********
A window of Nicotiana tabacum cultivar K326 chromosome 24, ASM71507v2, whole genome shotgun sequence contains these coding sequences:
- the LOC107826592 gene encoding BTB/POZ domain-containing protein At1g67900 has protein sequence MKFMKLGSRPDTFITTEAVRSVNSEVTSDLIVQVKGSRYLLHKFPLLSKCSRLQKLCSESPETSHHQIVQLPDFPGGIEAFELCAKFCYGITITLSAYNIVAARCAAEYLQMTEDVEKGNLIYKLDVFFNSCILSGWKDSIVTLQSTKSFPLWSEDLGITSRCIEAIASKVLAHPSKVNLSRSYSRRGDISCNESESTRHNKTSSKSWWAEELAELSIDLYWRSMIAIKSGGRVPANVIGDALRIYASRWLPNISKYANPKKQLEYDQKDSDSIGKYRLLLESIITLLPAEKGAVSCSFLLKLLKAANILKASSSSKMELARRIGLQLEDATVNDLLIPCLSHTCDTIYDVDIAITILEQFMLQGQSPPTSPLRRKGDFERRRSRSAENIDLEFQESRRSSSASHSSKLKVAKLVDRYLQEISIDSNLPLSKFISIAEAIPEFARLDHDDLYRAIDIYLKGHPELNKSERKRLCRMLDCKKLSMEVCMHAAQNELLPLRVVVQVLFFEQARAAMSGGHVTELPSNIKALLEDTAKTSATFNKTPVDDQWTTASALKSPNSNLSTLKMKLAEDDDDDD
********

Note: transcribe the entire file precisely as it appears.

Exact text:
A window of Nicotiana tabacum cultivar K326 chromosome 24, ASM71507v2, whole genome shotgun sequence contains these coding sequences:
- the LOC107826592 gene encoding BTB/POZ domain-containing protein At1g67900 has protein sequence MKFMKLGSRPDTFITTEAVRSVNSEVTSDLIVQVKGSRYLLHKFPLLSKCSRLQKLCSESPETSHHQIVQLPDFPGGIEAFELCAKFCYGITITLSAYNIVAARCAAEYLQMTEDVEKGNLIYKLDVFFNSCILSGWKDSIVTLQSTKSFPLWSEDLGITSRCIEAIASKVLAHPSKVNLSRSYSRRGDISCNESESTRHNKTSSKSWWAEELAELSIDLYWRSMIAIKSGGRVPANVIGDALRIYASRWLPNISKYANPKKQLEYDQKDSDSIGKYRLLLESIITLLPAEKGAVSCSFLLKLLKAANILKASSSSKMELARRIGLQLEDATVNDLLIPCLSHTCDTIYDVDIAITILEQFMLQGQSPPTSPLRRKGDFERRRSRSAENIDLEFQESRRSSSASHSSKLKVAKLVDRYLQEISIDSNLPLSKFISIAEAIPEFARLDHDDLYRAIDIYLKGHPELNKSERKRLCRMLDCKKLSMEVCMHAAQNELLPLRVVVQVLFFEQARAAMSGGHVTELPSNIKALLEDTAKTSATFNKTPVDDQWTTASALKSPNSNLSTLKMKLAEDDDDDD